How we learnt to cook Impossible™ Meat in the GAFELL kitchen

How we learnt to cook Impossible™ Meat in the GAFELL kitchen

When the first sample of Impossible™ meat arrived for us to test cook in our kitchen we were all super excited. We had heard the rumours about how it would bleed and be indistinguishable from “real meat”. It's not often a new ingredient comes along so our first thought was "how do we cook this?"

To our surprise it lived up to our expectations, it does bleed when you cook it and even Chef Kenny had trouble telling it wasn't beef after being cooked. 

impossible meat bulk packaging with toothpick flags

Needless to say we knew we had to cook with this ingredient and make some tasty meals.

We knew the meals had to be:

  • 100% plant-based 
  • Taste amazing

    After trying to make a few vegan meals that were lackluster, our key realization was that we should just make Impossible versions of our most popular meals

    So our cottage pie, beef stroganoff and lasagne bolognese were made into vegan plant based versions. It wasn’t difficult at all and we were amazed by the results. However we did have to make a few changes to make the meals completely plant based. 

    Making the Impossible Lasagne

    A great lasagne consists of three parts:

    • Bolognese sauce
    • Bechamel sauce also known as white sauce
    • Lasagne sheets

    It turned out that making the bolognese sauce with impossible was as easy as replacing the meat. That’s it, we didn’t have to adjust the recipe in any other way, not even the seasonings. The lasagne sheets was also easy, just ensuring we used pasta sheets made without any eggs. 

    That leaves us with the bechamel sauce, which is traditionally made with butter, milk, starch and seasoned with nutmeg. The bechamel brings the lasagne together into the masterpiece that is lasagne, so we knew we had to get this right. 

    Deconstructing a bechamel it's just fat and starch cooked together to a thick and slightly sticky sauce that binds the lasagne together. We decided to use the cashew cream that we have been making for our Cheesy Cauliflower and Broccoli Bowl and it was perfect. It’s simply cashews soaked in water overnight, blended and cooked together with tapioca starch and seasoned. It’s incredibly cheesy and just like bechamel it brings the dish to life. In fact in the kitchen we just call it cashew bechamel these days.

    The impossible lasagne was a hit and it made us super excited to try making even more great meals. 

    Making the Impossible Pie

    Since making the lasagne went so well we thought to ourselves, let’s try it with the cottage pie!

    A delicious cottage pie needs two things:

    • Deep and intensely flavourful meat ragu
    • Buttery freshly made mashed potatoes

    Again making the meat ragu impossible was simply replacing the meat and finding an alternative to Worcestershire sauce, since it’s made with fish. 

    We love how simple it is to use impossible. We sear it just like we would normal beef or pork, although it’s not necessary to sear it as such a high heat as we ordinarily would with meat. To replace the Worcestershire sauce we found that apple cider vinegar was great, maybe even better than Worcestershire sauce to get the acid and tang that you want to balance the ragu. 

    For the mashed potatoes, it is really difficult to find a plant-based ingredient that can compete with butter, especially for mashed potatoes. Vegan foodie favourite nutritional yeast does have a cheesy and deep flavour to it, so we add a sprinkle of that to our mashed potatoes. For the fat that is needed to make the mashed potatoes come to life we used a canola oil and coconut oil and seasoned with a little more nutmeg than usual.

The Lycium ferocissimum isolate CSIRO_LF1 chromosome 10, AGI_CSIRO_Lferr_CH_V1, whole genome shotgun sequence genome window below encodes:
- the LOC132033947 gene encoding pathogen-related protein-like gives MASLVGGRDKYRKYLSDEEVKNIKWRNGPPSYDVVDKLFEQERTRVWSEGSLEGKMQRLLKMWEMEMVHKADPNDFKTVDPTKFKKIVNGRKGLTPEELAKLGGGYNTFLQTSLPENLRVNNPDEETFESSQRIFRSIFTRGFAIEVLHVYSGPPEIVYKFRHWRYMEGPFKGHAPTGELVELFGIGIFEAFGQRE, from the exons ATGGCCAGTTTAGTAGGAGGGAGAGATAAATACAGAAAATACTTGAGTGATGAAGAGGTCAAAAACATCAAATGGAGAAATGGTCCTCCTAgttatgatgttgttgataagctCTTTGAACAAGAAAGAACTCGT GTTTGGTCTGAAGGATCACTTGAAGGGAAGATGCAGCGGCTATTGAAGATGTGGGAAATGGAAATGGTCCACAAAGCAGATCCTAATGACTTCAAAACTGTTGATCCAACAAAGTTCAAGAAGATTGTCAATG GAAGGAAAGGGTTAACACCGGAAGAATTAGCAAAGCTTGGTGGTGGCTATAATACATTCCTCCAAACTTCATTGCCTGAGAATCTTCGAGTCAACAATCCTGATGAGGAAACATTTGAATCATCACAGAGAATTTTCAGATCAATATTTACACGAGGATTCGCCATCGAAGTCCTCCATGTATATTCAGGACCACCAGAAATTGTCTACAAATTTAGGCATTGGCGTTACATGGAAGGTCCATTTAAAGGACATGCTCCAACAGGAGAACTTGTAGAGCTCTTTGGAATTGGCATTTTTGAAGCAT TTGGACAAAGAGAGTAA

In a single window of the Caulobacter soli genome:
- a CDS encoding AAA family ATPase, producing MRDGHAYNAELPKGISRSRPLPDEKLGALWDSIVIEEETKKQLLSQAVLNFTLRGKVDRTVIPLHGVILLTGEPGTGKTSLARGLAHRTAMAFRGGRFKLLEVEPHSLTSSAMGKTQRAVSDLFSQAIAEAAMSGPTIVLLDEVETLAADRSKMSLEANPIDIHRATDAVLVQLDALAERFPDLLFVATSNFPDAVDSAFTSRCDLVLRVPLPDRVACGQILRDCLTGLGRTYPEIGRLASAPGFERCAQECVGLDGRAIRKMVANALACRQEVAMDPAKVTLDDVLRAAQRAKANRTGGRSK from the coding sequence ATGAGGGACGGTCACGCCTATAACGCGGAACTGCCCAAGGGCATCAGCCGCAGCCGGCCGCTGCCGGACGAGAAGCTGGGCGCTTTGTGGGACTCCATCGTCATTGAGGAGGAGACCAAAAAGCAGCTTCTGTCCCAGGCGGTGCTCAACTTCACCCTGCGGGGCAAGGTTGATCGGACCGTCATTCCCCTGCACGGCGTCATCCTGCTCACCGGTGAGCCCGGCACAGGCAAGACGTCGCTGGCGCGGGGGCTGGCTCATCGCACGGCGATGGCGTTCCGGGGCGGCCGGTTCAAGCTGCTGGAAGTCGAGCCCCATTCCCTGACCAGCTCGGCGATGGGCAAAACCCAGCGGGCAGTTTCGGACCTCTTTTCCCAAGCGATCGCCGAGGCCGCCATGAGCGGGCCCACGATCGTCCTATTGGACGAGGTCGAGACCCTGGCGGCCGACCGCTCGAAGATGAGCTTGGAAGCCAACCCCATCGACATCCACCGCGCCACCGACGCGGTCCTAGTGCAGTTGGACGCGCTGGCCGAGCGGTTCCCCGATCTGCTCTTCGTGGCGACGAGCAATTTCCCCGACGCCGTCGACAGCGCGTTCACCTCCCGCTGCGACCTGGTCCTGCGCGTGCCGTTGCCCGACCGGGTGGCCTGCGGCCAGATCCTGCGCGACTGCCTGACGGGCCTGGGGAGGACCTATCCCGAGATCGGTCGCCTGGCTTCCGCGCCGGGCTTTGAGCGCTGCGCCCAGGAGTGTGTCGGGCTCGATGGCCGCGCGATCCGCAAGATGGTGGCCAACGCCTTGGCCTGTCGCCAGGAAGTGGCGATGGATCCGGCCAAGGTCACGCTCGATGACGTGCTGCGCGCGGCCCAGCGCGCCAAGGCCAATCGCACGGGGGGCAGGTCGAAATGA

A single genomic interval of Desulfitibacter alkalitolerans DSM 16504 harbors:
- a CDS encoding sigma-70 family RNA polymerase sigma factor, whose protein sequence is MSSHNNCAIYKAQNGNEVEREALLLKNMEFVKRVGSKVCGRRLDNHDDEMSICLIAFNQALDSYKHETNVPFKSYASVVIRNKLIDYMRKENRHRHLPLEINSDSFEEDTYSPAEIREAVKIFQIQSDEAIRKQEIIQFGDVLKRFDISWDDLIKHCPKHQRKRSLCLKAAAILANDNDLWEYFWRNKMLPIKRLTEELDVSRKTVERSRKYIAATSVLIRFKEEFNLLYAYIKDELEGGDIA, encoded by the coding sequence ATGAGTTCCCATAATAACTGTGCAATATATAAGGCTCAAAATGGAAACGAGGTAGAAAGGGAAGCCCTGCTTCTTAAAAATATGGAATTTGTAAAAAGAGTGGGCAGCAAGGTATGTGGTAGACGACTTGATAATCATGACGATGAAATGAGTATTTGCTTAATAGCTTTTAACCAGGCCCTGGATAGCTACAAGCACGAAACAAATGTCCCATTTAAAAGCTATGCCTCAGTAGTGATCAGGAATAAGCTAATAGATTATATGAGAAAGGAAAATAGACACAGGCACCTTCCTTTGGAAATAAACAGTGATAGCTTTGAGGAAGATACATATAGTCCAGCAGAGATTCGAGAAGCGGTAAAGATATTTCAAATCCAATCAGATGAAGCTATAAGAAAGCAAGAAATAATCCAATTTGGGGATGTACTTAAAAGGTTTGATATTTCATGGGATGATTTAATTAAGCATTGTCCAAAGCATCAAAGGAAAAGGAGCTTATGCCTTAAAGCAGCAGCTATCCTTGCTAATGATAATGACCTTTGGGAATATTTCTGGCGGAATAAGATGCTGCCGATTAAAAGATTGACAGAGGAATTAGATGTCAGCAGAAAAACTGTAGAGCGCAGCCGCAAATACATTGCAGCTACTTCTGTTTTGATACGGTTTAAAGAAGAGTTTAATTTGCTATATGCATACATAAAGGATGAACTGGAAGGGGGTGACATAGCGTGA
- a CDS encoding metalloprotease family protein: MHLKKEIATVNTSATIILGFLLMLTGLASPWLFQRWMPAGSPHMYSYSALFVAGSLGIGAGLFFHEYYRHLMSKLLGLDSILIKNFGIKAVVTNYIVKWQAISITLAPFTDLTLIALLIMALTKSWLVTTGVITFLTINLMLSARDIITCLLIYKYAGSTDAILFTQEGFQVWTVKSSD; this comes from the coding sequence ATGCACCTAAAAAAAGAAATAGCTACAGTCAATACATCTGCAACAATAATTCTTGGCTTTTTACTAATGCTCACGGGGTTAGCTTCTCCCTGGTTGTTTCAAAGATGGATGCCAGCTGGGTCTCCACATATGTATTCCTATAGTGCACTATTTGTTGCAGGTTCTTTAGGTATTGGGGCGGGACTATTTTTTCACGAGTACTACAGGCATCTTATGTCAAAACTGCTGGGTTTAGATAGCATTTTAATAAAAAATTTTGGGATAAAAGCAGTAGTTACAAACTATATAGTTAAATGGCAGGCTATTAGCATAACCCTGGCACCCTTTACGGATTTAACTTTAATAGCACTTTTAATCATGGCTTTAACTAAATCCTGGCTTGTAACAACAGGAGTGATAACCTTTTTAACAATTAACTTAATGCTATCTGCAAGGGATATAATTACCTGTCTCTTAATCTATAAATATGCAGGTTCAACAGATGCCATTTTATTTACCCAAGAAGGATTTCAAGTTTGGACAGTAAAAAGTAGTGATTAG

Putting it all together the dish turned out to be spectacular and has become a favorite guilt free dish that we can enjoy over and over again. 

    Making the Impossible Stroganoff

    Our beef stroganoff with wild rice has been on our menu since the day we opened the kitchen and has been one of our most popular dishes year after year. The keys to it’s great taste are:

    • Deeply creamy porcini and button mushrooms sauce with tender seared beef
    • Wild rice mix of red and brown rice

    Based on what we learnt from making the lasagne and pie we knew before we started that the plant based version of our stroganoff could work but needed some adjustments.

    Luckily a lot of the flavour in the stroganoff comes from the porcini (also known as cepes) that is the foundation of flavour in the dish. Again replacing the beef with impossible meats was easy, unfortunately nobody has yet invented plant-based beef strips to our knowledge, so we had to settle for the ground beef style which also works. 

    Again we used the cashew cream in this dish and found that a little bit went a long way without overpowering or competing with the porcini. 

    Foods of the future

    Learning to cook and develop new delicious dishes that not only taste good but also have a positive impact on the environment was really rewarding.

    When we later got the chance to be one of the first to offer our customers the chance to cook impossible at home with the Impossible Brick, which is the same one we use in our kitchen and also the Impossible Burger Patties, we knew your guys would love it as many of you had asked us where to buy Impossible Meats to cook by yourselves at home. 

    We read somewhere that one of the biggest factors to affect adoption of plant-based foods is if they taste good and are an easy choice compared to meats. 

    These new meats made from plants make it easy to upgrade our traditional recipes and we can’t wait to cook with the next big thing!

    Back to blog